This is a photograph of a clam trap, also known as a snapper trap, butterfly trap and Larsen mate trap. They are used to trap corvids, although obviously the traps are indiscriminate and can also be used to catch raptors and other protected species. We’ve recently blogged about clam traps and the controversy over whether they are a legal or an illegal trap (see here).
The clam trap photographed here shows a slight variation of use. Usually the trap will be held open by a false perch that collapses when weight is applied (e.g. when a bird lands on it) which causes the trap to snap shut. In this photo the false perch is absent and instead, the trap is set to snap shut when weight is applied to the base (e.g. when a bird lands on the bait).
It’s quite incredible that SNH has not yet banned the use of these traps on welfare grounds. Just look at the photograph. Imagine if a large raptor (e.g. buzzard, kite, goshawk, eagle) is caught in one of these things. Apart from the injuries that could be caused to the bird when the trap snaps shut (they are designed to shut with speed and force so it’s highly probable that the bird’s wings will still be open and thus caught in the jaws of the trap as it snaps shut), the trapped bird then has to endure up to 24 hours inside this cage before it is checked by the trap operator. Would it be able to move inside the trap? Does it have a perch? Does it have water? Does it have shelter? All these are basic requirements covering the use of crow cage traps and Larsen traps where a decoy bird is in use. Why should a clam trap be exempt from these welfare requirements? Is it because there isn’t a decoy bird in use? What about the welfare requirements of the trapped bird, whether it be a target or a non-target species? It’s probably fair to say that it would be stressful for any large raptor to be caught inside one of these things, whether it’s injured or not, and to be trapped like that for up to 24 hours? That’s assuming the trap operator bothers to do the 24 hour check. In our view it fails on all welfare considerations. The general licences used to permit the use of crow traps also explicitly ‘do not permit the use of any form of spring-over trap’. What’s this then if it isn’t a form of spring-over trap? Some organisations have argued that it isn’t a form of spring-over trap…no prizes for guessing who that was.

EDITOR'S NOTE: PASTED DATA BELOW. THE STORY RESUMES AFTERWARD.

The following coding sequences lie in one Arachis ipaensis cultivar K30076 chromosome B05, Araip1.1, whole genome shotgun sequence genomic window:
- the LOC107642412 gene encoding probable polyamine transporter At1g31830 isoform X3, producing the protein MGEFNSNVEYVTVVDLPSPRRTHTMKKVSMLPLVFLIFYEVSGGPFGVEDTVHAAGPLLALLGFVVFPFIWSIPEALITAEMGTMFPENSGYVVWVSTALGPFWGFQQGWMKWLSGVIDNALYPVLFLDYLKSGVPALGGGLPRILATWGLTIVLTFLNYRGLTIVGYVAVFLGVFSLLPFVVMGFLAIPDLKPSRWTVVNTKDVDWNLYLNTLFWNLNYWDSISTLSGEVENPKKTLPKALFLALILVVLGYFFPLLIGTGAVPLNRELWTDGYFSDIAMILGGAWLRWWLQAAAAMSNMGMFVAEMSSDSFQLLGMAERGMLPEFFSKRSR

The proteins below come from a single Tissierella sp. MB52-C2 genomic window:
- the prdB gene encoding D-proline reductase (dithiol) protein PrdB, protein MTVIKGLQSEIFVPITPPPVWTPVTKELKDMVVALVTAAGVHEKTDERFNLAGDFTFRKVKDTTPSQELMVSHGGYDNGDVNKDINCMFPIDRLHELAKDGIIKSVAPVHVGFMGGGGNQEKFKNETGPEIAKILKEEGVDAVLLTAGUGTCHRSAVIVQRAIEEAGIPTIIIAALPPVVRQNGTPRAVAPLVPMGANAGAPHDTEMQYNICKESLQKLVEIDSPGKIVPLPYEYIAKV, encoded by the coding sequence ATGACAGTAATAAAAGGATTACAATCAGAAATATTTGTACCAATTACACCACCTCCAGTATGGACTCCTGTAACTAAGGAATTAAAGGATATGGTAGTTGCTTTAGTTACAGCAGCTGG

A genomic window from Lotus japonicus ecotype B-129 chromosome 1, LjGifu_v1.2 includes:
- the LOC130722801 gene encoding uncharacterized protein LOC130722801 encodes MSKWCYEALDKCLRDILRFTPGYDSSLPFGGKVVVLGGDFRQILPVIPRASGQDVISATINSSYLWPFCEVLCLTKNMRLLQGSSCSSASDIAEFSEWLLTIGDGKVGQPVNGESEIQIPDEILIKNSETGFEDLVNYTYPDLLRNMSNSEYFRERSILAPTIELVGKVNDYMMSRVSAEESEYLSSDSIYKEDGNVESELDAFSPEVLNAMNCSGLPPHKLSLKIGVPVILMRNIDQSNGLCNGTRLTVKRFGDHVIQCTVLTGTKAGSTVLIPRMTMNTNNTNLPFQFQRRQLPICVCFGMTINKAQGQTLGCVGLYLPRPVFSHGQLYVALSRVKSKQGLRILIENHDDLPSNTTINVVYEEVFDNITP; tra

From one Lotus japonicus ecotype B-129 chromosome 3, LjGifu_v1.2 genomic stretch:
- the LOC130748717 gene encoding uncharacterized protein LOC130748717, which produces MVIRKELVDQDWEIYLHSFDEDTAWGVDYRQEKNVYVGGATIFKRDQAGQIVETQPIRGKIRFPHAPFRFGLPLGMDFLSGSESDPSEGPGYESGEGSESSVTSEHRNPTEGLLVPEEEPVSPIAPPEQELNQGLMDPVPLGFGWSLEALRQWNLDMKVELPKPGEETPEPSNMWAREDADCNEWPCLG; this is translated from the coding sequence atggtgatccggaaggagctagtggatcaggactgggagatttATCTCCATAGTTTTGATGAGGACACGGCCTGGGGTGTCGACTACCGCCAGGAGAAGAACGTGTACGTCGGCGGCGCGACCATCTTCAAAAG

Whilst we all wait for SNH to make a decision on the legality of clam traps….if you see one of these traps you are advised to report it immediately to the police, SSPCA and RSPB. As with the other crow cage traps, the clam trap should have an identification code attached along with the telephone number of the local Police Wildlife Crime Officer. See here for a discussion on the legalities of other crow cage traps and what to do when you find one.